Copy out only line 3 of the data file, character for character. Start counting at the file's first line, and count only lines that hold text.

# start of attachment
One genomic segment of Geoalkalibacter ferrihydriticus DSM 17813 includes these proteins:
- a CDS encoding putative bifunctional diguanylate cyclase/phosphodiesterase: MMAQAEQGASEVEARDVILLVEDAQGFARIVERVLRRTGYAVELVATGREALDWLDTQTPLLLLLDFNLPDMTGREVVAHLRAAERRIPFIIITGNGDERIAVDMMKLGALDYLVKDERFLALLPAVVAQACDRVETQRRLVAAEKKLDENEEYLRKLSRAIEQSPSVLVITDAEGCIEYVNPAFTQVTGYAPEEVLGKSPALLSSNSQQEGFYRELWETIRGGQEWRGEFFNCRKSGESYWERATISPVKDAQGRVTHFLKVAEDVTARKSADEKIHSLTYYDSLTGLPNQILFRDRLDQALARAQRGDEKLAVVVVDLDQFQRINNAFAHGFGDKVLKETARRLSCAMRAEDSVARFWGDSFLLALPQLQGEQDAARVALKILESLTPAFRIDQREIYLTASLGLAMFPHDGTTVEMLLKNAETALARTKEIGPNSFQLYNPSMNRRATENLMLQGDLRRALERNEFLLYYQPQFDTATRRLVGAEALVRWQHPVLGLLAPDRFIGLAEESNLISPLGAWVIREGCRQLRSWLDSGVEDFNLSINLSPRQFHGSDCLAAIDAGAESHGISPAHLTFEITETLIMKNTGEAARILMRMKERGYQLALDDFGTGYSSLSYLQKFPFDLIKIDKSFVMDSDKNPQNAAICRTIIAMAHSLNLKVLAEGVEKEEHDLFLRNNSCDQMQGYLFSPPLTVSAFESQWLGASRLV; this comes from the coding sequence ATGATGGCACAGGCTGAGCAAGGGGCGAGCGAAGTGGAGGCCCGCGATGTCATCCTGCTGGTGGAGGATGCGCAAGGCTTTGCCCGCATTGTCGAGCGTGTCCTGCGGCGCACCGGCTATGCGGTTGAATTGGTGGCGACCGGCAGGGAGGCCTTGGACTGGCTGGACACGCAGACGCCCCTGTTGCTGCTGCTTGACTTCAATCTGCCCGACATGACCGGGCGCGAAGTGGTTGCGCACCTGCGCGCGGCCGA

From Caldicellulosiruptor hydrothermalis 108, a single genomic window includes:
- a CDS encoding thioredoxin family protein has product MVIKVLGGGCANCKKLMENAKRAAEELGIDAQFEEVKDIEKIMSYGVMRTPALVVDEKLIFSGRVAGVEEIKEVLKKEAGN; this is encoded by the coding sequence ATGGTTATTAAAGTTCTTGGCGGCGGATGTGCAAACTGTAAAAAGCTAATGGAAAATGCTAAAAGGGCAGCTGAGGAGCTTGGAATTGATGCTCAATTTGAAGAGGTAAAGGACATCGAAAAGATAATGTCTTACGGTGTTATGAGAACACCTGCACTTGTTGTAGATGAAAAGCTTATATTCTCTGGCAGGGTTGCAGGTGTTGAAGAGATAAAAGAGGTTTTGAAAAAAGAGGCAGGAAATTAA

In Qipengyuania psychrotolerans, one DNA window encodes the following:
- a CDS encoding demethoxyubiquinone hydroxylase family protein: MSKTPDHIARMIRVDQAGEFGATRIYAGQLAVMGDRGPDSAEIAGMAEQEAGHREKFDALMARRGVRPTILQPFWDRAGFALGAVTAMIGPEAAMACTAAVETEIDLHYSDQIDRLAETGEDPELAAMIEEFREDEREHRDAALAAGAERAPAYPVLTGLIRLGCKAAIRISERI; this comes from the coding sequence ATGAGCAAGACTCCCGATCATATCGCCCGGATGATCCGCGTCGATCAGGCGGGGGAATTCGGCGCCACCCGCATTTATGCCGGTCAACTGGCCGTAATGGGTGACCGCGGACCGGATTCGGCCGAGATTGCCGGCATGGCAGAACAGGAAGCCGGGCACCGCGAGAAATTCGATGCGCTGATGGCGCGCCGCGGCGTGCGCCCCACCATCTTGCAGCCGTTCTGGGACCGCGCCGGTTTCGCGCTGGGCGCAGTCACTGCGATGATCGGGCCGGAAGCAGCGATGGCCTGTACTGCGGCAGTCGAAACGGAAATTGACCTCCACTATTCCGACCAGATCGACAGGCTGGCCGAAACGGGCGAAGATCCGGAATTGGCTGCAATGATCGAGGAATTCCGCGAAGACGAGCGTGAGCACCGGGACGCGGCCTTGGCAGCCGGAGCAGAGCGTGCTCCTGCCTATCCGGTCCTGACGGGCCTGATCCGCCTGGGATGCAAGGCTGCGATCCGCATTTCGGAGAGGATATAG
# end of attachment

From Caldicellulosiruptor hydrothermalis 108, a single genomic window includes: